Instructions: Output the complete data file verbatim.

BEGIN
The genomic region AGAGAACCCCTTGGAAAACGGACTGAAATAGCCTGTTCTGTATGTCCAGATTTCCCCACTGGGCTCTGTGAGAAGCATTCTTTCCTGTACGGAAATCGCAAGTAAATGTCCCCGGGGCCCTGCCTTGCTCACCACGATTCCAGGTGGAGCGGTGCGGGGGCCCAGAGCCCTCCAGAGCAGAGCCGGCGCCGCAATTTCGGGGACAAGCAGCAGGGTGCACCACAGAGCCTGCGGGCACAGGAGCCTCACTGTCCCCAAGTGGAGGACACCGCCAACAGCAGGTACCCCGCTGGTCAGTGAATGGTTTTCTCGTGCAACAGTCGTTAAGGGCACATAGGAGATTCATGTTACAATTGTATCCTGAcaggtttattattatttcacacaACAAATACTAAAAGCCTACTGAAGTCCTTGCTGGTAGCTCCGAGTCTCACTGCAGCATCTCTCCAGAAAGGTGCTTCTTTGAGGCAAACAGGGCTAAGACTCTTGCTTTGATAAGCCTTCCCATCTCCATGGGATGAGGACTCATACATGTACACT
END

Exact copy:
The genomic region AGAGAACCCCTTGGAAAACGGACTGAAATAGCCTGTTCTGTATGTCCAGATTTCCCCACTGGGCTCTGTGAGAAGCATTCTTTCCTGTACGGAAATCGCAAGTAAATGTCCCCGGGGCCCTGCCTTGCTCACCACGATTCCAGGTGGAGCGGTGCGGGGGCCCAGAGCCCTCCAGAGCAGAGCCGGCGCCGCAATTTCGGGGACAAGCAGCAGGGTGCACCACAGAGCCTGCGGGCACAGGAGCCTCACTGTCCCCAAGTGGAGGACACCGCCAACAGCAGGTACCCCGCTGGTCAGTGAATGGTTTTCTCGTGCAACAGTCGTTAAGGGCACATAGGAGATTCATGTTACAATTGTATCCTGAcaggtttattattatttcacacaACAAATACTAAAAGCCTACTGAAGTCCTTGCTGGTAGCTCCGAGTCTCACTGCAGCATCTCTCCAGAAAGGTGCTTCTTTGAGGCAAACAGGGCTAAGACTCTTGCTTTGATAAGCCTTCCCATCTCCATGGGATGAGGACTCATACATGTACACT